Families

Carbonic anhydrase was initially found in the red blood cells of cows.[2]

At least five distinct CA families are recognized: α, β, γ, δ and ζ. These families have no significant amino acid sequence similarity and in most cases are thought to be an example of convergent evolution. The α-CAs are found in humans.

α-CA

Vertebrates, algae and some bacteria have this family of CAs.

The CA enzymes found in mammals are divided into four broad subgroups,[13] which, in turn consist of several isoforms:

There are three additional "acatalytic" CA isoforms (CA-VIII, CA-X, and CA-XI) (CA8, CA10, CA11) whose functions remain unclear.[14]


Comparison of mammalian carbonic anhydrases
Isoform Gene Molecular mass[16] Location (cell) Location (tissue)[16] Specific activity of human enzymes
(except for mouse CA XV) (s−1)[17]
Sensitivity to sulfonamides
(acetazolamide in this table) KI (nM)[17]
CA-ICA129 kDacytosolred blood cell and GI tract2.0 × 105250
CA-IICA229 kDacytosolalmost ubiquitous1.4 × 10612
CA-IIICA329 kDacytosol8% of soluble protein in Type I muscle1.3 × 104240000
CA-IVCA435 kDaextracellular GPI-linkedGI tract, kidney, endothelium1.1 × 10674
CA-VACA5A34.7 kDa (predicted)mitochondrialiver2.9 × 10563
CA-VBCA5B36.4 kDa (predicted)mitochondriawidely distributed9.5 × 10554
CA-VICA639–42 kDasecretorysaliva and milk3.4 × 10511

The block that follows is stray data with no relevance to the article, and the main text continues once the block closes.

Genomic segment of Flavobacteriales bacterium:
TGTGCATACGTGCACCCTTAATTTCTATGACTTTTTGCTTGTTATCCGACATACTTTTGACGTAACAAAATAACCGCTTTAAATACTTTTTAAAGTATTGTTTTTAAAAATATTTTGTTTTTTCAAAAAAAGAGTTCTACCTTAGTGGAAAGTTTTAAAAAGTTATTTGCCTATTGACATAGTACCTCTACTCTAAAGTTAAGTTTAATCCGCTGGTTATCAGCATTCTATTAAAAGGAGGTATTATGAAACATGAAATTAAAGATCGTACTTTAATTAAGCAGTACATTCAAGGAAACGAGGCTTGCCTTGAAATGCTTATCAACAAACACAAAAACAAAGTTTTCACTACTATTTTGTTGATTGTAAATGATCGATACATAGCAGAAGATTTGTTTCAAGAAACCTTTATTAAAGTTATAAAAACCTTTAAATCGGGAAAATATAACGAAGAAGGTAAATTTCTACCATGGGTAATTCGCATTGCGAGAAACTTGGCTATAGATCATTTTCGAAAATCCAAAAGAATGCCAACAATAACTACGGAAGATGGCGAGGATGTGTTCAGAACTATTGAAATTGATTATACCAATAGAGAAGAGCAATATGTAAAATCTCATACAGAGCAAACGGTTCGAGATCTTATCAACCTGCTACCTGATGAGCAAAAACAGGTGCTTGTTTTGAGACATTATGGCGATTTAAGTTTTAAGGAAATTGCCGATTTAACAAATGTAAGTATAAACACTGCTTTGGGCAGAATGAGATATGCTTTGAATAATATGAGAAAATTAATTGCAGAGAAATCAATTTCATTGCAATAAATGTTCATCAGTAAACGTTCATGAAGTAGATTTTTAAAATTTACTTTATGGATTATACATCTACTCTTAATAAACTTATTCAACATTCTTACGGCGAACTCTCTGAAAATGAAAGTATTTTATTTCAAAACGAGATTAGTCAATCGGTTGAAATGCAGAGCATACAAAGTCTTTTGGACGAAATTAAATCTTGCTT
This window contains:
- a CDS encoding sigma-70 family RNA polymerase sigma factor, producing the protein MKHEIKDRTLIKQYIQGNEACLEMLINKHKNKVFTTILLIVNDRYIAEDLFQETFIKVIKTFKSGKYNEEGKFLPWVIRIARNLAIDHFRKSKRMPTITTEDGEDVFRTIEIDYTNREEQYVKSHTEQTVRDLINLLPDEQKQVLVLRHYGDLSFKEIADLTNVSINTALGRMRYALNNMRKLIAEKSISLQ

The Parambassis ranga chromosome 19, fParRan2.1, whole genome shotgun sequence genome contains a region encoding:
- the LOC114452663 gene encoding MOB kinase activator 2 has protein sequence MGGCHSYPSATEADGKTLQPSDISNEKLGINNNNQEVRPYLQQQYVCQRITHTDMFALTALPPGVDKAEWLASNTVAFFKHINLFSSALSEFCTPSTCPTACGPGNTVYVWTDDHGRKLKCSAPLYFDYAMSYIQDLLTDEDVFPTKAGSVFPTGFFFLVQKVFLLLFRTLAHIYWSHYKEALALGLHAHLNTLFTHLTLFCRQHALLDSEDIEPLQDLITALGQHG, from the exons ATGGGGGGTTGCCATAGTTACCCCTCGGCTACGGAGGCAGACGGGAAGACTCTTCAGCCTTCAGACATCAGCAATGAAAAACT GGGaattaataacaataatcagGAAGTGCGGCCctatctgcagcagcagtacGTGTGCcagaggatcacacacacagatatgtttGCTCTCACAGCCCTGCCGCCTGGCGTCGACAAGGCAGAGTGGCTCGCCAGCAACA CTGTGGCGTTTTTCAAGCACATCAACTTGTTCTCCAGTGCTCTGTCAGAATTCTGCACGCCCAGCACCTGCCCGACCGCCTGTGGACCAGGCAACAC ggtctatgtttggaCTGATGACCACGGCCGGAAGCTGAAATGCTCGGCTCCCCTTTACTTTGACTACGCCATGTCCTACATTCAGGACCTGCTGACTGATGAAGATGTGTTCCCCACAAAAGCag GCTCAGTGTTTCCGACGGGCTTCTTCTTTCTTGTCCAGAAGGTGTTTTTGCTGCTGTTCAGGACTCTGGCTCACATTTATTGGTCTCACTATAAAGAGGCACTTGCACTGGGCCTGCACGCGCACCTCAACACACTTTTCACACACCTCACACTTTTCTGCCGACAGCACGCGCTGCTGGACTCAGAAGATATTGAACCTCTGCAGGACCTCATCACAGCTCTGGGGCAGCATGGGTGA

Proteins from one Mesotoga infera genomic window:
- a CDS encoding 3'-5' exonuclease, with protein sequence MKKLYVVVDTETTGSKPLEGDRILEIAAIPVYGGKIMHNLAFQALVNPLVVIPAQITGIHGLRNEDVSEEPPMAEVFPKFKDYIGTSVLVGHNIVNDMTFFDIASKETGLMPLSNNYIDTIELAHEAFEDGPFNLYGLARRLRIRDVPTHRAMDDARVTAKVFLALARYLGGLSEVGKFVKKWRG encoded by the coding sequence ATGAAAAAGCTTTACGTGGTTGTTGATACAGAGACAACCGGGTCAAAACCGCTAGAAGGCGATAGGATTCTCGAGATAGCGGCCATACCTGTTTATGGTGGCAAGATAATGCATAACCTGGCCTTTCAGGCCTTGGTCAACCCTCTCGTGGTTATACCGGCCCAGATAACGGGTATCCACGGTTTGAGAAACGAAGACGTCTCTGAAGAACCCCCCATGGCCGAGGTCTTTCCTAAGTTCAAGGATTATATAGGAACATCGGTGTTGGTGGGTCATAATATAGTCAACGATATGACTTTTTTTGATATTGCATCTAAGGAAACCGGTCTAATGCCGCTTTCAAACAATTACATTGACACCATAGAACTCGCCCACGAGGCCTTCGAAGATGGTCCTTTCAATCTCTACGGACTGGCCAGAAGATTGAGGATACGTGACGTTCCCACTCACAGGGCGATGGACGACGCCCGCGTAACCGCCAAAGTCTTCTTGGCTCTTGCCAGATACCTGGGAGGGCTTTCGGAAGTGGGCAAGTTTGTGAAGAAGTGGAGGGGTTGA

CA-VIICA729 kDacytosolwidely distributed9.5 × 1052.5
CA-IXCA954, 58 kDacell membrane-associatednormal GI tract, several cancers1.1 × 10616
CA-XIICA1244 kDaextracellularily located active sitekidney, certain cancers4.2 × 1055.7
CA-XIII[18]CA1329 kDacytosolwidely distributed1.5 × 10516
CA-XIVCA1454 kDaextracellularily located active sitekidney, heart, skeletal muscle, brain3.1 × 10541
CA-XV[19]CA1534–36 kDaextracellular GPI-linkedkidney, not expressed in human tissues4.7 × 10572

β-CA

Most prokaryotic and plant chloroplast CAs belong to the beta family. Two signature patterns for this family have been identified:

  • C-[SA]-D-S-R-[LIVM]-x-[AP]
  • [EQ]-[YF]-A-[LIVM]-x(2)-[LIVM]-x(4)-[LIVMF](3)-x-G-H-x(2)-C-G

γ-CA

The gamma class of CAs come from methanogens, methane-producing bacteria that grow in hot springs.

δ-CA

The delta class of CAs has been described in diatoms. The distinction of this class of CA has recently[20] come into question, however.

ζ-CA

The zeta class of CAs occurs exclusively in bacteria in a few chemolithotrophs and marine cyanobacteria that contain cso-carboxysomes.[21] Recent 3-dimensional analyses[20] suggest that ζ-CA bears some structural resemblance to β-CA, particularly near the metal ion site. Thus, the two forms may be distantly related, even though the underlying amino acid sequence has since diverged considerably.

η-CA

The eta family of CAs was recently found in organisms of the genus Plasmodium. These are a group of enzymes previously thought to belong to the alpha family of CAs, however it has been demonstrated that η-CAs have unique features, such as their metal ion coordination pattern.[22]